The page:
Overview of Current and Future Agricultural and Environmental Need for Enhanced Efficiency Fertilizers.
Paul Fixen, Potash & Phosphate Institute, 772-22nd Ave. S, Brookings, SD 57006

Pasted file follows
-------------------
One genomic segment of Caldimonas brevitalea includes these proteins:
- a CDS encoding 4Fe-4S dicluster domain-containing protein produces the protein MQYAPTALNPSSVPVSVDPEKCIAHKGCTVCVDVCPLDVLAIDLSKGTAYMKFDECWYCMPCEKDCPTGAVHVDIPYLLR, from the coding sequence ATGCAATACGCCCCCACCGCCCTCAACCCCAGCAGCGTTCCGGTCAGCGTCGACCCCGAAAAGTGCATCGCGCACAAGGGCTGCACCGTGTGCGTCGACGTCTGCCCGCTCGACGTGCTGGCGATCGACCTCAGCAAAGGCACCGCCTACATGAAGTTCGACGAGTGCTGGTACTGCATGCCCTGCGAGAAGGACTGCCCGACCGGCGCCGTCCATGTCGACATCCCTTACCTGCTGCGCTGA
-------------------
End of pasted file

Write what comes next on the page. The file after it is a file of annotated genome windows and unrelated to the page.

The need for improving fertilizer use efficiency is usually perceived to be greatest for nitrogen (N) fertilizers due the transient nature of N in soils. Though N use efficiency has been steadily climbing in many regions, N fertilizer recovery efficiencies for the year of application in today’s major cereal cropping systems have been estimated to often be less than 50% in farm fields. Nitrogen not recovered by the crop in the first year may not necessarily be lost, but it is clearly at elevated risk for loss and the delayed agronomic benefit reduces its economic value. As energy and fertilizer prices climb, the value of lost N also increases, justifying additional investment in loss prevention. Potential negative environmental impacts of N lost from agroecosystems are numerous and can be complex. Potential impacts include surface water eutrophication, acidification, loss of biodiversity, stratospheric ozone depletion, respiratory problems associated with particulate matter, and greenhouse gas formation. Society will continue to expect agriculture to reduce nutrient losses that can potentially contribute to these problems. Society will also expect agricultural productivity (food, feed, fiber, and fuel) to increase, and as entrepreneurs, we should also desire to increase productivity. Global fertilizer N use in 2004/2005 was about 90 million tones and is projected to increase to between 107 and 171 million tonnes by 2050. The range in projected use is caused primarily by the assumptions made concerning the magnitude of N losses from farm fields. More efficient fertilizers that better synchronize N release and crop N demand would be a great asset to crop producers as they strive to reduce N losses while increasing productivity. However, they will only be effective if used in a system that recognizes the impact of enhanced efficiency fertilizers on rate, placement, and timing decisions.